To Ya’qub, both Mamluks and Turks exploited true Egyptians – the Fellahin, whether Copts or Muslim – and ruined the country, which was once great as the monuments of Thebes bore witness to. There could have been no worse rule than theirs. “Any government [is] preferable to that of the Turks;” “Is not everything in the world preferable to Turkish despotism?”[xiii]  So, when the French arrived in Egypt Ya’qub a ray of hope for a possible resumption of Egypt’s long-lost independence, or at least the setting up of a just government, based on the principles of the French Revolution, liberté, égalité, fraternité. For the Copts, who had always suffered more under foreign Muslim rule, due to their Christian faith, the French offered religious freedom and a new social contract based on equality and respect.[xiv] All Copts felt the tyranny of the Turks and Mamluks; but their reaction to injustice varied. Some Copts sought salvation from their unjust rulers through supplications and the offering of prayers; others accepted their degradation in humility, believing that the lot of Christians ought to be martyrdom and suffering in this world; and yet another group of Copts attempted to mitigate their dreadful condition, and ward off the evil of their oppressors, by being charitable and generous with their money towards the powers that be. Ya’qub would have none of this – he looked for a radical solution: a national war of independence, particularly when the time was opportune and the conditions were ripe. He had no compulsion to feel loyal to the despotic Ottomans and Mamluks – his loyalty was to Egypt, and to its oppressed people. Muslim historians, such as Al-Jabarti[xv] and Al-Sawi,[xvi] saw in Ya’qub a traitor. Their criticism bears all the hallmark of anticoptism,[xvii] and is riddled with hypocrisy. They regarded the French as occupiers but could not see the Turks and Mamluks in the same light, for the simple reasons that these were Muslim while the French were nominally Christian. The fact that French rule was comparatively considerably much lighter, just and beneficial to Egypt was immaterial. Their loyalty was to the Ottoman Caliphate and Islam rather than to Egypt and the Egyptians. For this reasons their criticism must be seen as yet another exercise in Muslim prejudice.

 Figure 3: Map of Upper Egypt between Minya and Jirja, showing main towns and Coptic sites (adapted from: Lonely Planet).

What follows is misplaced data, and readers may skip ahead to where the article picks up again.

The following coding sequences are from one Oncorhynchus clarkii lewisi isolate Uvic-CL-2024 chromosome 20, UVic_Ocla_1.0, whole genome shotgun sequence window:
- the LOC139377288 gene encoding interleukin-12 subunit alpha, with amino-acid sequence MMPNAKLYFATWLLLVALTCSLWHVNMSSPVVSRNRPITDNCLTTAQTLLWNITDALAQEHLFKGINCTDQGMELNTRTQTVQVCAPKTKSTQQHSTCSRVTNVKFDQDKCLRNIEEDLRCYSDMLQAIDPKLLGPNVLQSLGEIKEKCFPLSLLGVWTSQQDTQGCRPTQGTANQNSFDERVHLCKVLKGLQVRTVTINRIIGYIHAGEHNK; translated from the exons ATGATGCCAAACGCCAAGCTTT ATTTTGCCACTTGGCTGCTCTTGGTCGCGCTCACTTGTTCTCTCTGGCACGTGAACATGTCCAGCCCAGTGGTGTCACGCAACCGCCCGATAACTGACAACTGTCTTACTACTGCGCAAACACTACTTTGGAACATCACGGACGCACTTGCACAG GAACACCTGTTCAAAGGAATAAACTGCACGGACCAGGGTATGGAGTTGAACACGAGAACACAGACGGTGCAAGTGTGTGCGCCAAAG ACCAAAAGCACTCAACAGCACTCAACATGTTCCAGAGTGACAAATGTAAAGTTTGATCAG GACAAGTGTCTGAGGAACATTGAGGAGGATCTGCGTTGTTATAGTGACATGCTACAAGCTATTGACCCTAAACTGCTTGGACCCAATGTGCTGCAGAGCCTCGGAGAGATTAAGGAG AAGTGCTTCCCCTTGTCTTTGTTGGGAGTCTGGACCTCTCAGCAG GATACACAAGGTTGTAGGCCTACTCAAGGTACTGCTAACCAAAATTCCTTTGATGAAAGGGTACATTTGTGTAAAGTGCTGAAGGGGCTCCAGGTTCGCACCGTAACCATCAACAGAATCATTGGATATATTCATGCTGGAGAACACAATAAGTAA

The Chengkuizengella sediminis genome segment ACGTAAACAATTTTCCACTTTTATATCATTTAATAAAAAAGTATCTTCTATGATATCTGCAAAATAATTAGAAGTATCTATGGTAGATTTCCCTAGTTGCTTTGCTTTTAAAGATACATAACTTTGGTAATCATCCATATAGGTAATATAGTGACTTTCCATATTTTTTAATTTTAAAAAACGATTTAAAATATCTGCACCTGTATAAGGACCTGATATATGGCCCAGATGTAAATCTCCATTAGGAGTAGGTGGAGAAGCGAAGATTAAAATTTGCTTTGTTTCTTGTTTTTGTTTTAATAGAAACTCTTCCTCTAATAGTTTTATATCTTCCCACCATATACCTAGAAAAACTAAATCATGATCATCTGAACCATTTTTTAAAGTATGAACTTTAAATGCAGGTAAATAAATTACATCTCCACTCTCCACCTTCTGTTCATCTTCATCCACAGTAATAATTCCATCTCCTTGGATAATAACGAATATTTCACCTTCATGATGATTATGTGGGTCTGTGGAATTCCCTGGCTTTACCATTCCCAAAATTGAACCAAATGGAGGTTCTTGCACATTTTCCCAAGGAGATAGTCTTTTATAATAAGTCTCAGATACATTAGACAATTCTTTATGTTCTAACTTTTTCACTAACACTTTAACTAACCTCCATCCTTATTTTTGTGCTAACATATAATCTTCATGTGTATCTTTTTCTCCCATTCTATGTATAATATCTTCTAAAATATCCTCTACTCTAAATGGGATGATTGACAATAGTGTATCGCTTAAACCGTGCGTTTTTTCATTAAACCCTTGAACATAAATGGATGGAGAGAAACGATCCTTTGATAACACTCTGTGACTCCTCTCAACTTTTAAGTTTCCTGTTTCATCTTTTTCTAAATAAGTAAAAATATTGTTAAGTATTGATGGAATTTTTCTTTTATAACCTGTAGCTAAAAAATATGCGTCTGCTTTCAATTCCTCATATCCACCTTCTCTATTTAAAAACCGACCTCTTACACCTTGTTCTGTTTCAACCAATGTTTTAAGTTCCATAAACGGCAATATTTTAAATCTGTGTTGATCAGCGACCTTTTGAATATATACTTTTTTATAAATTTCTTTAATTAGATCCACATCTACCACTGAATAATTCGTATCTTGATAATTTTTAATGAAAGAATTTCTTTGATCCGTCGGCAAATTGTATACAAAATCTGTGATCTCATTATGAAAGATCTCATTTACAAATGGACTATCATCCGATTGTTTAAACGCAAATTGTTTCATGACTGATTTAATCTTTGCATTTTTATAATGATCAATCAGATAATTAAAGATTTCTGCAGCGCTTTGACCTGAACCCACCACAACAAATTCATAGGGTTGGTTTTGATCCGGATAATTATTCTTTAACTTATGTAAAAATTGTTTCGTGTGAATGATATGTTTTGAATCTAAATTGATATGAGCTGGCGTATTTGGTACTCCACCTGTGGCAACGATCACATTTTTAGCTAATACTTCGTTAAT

After the Battle of the Pyramids, Ibrahim Bey escaped eastward and Murad Bey fled to Upper Egypt, where Bonaparte sent General Desaix to dislodge him. There, Mu’allem Ya’qub’s huge assistance to Desaix was fundamental. Ya’qub was appointed general steward of the Upper Egypt campaign. He did not act only as a financial director but also fought with the French as a soldier with much valour and distinction, particularly in the Battle of Ain Al-Qusiya, at the village of Al-Atamna, on 24 December 1798. Desaix presented Ya’qub with a special sword in a military ceremony at Bani Sa’ad, to reward him for his courage. When the Second Cairo Uprising (20 March – 21 April 1800) erupted, and Turks, Mamluks and fanatic Muslim mobs attacked the Coptic quarter in Azbakiyya[xviii], Cairo, Ya’qub defended the Copts with much ingenuity, and saved them and their Coptic Patriarchate from a certain destruction. Ya’qub later on formed the Coptic Legion, and was appointed Commander (Sari ‘Askar) of it by Kléber.[xix] When Menou succeeded Kléber, he promoted Ya’qub in March 1803 to the rank of brigadier-general. In that capacity he was set to assist General Belliard in the defence of Cairo against the Anglo-Turkish armies. When the French withdrew from Egypt, Ya’qub departed with them,[xx] but his attempts to liberate Egypt did not cease. He headed an Egyptian delegation that left to Europe with the French forces on August 10, 1801. His plan to throw away the despotic Ottomans through the creation on an Egyptian army, and the assistance of European powers, is detailed in what came to be known as the “project for the independence of Egypt, 1801”. As George A. Haddad puts it, it is “perhaps the first official project and plea for Egyptian independence in modern times”.[xxi] Ya’qub, however, did not survive to pursue his project – he died, on 16 August 1801, at sea; and his body was preserved to be later buried in Marseille, France. Thus ended the life of one of the bravest and ablest Copts in history. The gallantry, military excellence, and organisational skills of this extra-ordinary Copt did not go unnoticed – Napoleon Bonaparte, in a letter dated May 1801, and sent to Ya’qub, praised his courage, and encouraged him to persevere in the war, promising him promotion.